Thursday, November 03, 2016

Tourism Promotion: Saturation Spending

I find myself increasingly knarked by the way in which elements of the local media insist on relating absolutely everything to do with the island's tourism - as currently is - to security issues in other parts of the Mediterranean and consequently to the harmful impact of so-called saturation. Frankly, I think we are now all saturated by saturation talk, while we all realised months ago that lunatics in Turkey and elsewhere had meant tourists arriving en masse in Mallorca. Why keep going on about it?

It's a matter of fascination to note the way in which this media falls into line with narratives that are dominant at the time until an alternative comes along. Take holiday rentals, as an example. Some while back - up to roughly three years ago - the narrative was accepted unquestioningly. Dreadful people going around not paying tax, the "illegal" offer needed stamping out, which was of course the view of the Partido Popular and the hoteliers. The media nodded its head and parroted the line.

Then, somewhat out of the blue, came a counter-argument. It was partly driven by PSOE who had latched onto the idea that some good might come from allowing owners to legally market their apartments as holiday rentals. Blimey, seemed to think these elements in the media, maybe they've got a point. For a time, therefore, the argument shifted in the opposite direction, until, that is, we arrived at saturation and therefore the devil's work which is the holiday rental.

Which is not to deny that there aren't issues. There most certainly are issues, but these have moved somewhat from the ones of the time when the PP and the hoteliers first formed their government in 2011. Not paying tax seems to have been largely forgotten amidst, for example, the inability of local people being able to find anywhere to rent because Airbnb has hoovered up every available living space on the island.

Yes, there are very serious issues, and ones that badly need addressing by effective legislation, which one fears may well be beyond the wit of Balearic legislators. Meanwhile, the saturation narrative has consumed everything. It has gobbled up all that is in its path, including the judgement and perspective of elements of the media drawn, as previously and without question, to the prevailing arguments.

We thus have, for example, the announcement of the Balearic budget for 2017. The fact that the Balearic Tourism Agency (ATB) has had its budget cut - the only government agency to have suffered in this regard - is evidence of the power of the saturation narrative. Yes of course Podemos have argued that there should be absolutely no more of the citizens' taxes spent on promoting tourism (in light of saturation), but then there are some in Podemos who are at least one sun lounger short of a whole beach when it comes to tourism matters.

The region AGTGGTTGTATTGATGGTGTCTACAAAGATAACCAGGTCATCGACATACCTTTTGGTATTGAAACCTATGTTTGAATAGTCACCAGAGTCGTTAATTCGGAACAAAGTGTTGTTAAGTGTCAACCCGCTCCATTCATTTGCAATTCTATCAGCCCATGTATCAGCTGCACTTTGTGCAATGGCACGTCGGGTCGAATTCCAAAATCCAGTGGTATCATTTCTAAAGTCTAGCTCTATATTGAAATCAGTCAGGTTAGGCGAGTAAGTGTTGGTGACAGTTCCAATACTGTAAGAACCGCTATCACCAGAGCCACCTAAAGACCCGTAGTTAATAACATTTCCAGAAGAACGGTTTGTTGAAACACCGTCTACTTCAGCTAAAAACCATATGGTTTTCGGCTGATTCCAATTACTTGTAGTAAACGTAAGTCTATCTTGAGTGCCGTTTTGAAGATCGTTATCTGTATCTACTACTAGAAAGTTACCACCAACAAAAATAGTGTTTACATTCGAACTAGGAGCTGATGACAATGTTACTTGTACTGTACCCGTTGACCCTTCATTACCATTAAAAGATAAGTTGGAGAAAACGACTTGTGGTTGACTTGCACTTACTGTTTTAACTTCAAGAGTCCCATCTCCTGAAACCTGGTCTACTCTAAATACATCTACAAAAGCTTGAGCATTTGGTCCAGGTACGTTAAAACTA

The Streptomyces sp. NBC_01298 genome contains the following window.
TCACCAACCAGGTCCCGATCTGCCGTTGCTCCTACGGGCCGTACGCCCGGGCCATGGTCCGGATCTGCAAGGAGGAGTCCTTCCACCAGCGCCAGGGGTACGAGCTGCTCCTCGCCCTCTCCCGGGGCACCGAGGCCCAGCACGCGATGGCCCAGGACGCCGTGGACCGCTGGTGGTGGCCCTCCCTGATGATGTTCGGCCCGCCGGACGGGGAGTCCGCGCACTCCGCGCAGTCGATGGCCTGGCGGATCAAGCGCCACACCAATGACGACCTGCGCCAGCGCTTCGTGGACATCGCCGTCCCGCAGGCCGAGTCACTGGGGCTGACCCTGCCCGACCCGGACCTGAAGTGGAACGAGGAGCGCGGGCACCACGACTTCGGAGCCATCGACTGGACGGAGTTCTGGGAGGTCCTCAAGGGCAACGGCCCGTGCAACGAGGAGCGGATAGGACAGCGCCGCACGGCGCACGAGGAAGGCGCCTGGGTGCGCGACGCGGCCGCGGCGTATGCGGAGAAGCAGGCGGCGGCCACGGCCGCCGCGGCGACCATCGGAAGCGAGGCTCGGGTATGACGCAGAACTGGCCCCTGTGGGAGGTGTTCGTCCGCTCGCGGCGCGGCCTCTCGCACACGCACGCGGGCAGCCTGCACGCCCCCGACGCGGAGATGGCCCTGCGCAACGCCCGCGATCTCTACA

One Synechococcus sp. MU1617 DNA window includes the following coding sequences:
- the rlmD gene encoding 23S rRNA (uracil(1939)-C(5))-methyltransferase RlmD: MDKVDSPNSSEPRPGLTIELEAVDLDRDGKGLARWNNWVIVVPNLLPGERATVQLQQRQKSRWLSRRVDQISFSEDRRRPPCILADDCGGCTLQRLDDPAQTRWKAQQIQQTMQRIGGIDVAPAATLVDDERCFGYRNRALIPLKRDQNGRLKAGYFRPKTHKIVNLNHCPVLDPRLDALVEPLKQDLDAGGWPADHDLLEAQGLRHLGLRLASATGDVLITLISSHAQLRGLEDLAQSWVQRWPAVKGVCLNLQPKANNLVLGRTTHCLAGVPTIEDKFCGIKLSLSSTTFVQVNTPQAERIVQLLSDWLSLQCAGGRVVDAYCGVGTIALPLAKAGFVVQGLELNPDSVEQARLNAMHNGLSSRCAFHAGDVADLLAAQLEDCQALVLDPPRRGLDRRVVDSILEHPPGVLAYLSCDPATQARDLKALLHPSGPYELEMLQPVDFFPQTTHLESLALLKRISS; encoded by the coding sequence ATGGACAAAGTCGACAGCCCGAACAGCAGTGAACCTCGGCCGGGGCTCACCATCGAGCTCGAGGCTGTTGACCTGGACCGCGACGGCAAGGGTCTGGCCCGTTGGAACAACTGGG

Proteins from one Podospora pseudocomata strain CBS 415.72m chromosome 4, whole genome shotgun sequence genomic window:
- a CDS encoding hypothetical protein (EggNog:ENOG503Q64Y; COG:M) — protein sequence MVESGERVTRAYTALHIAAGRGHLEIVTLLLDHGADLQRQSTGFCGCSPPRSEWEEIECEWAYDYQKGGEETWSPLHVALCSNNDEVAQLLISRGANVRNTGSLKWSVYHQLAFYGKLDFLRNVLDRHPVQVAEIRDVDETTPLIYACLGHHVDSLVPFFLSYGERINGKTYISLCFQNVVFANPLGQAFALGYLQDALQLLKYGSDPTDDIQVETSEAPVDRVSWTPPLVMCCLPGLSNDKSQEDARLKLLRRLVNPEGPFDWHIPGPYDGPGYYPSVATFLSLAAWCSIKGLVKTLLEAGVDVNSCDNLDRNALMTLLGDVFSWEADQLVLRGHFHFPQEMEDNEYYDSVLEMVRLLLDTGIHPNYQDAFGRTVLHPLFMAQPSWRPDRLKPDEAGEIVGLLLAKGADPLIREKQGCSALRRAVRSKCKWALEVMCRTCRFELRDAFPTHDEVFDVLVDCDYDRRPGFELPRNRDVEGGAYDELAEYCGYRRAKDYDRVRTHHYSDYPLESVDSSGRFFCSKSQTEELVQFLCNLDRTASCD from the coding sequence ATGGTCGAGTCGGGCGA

Notwithstanding Podemos's views, the ATB budget cut is manifestly linked to saturation. There can be no other explanation. Well, perhaps there can be another explanation, as in spending vast fortunes on promotion isn't needed - certainly not at present. Saturation should thus be seen as a virtue: a couple of million lopped off the agency's budget can be diverted to projects to promote Catalan. Everyone's a winner.

As important is the fact that a damn great knife was taken to tourism promotion spend by the PP. Carlos Delgado, for it was he when tourism minister, pared spend back to the barest of marketing bones. There would, for instance, be no more Rafa Nadal hurtling around the islands on board some minor superyacht and being paid at least the equivalent of a Grand Slam win for doing so. Delgado decreed that simply going to travel fairs was terminally dull in marketing terms but just as effective. If one's being totally honest, he wasn't far wrong.

The miserly nature of the promotional spend was therefore a PP creation. During the previous PSOE-led administration (admittedly with the Unió Mallorquina in charge of tourism for most of the administration), money was splashed out. Rather too much of it, or so it would seem. The current PSOE-led government is therefore pursuing a PP policy. How very odd.

This all said, there will come a day when desaturation occurs naturally because tourists have been convinced that the lunatics have all been bombed or locked up. What then? Blanket prime-time telly ads for every tourist market? Meanwhile the ATB will just have to get on with what it has and with what it has to do, which includes assisting at the likes of the London World Travel Market and fielding angry questions, such as why everyone keeps banging on about saturation. "Don't you want our tourists?" "Of course we do, and just to prove it we've cut our promotional budget for next year."

Forget it. They should be spending more, not less.

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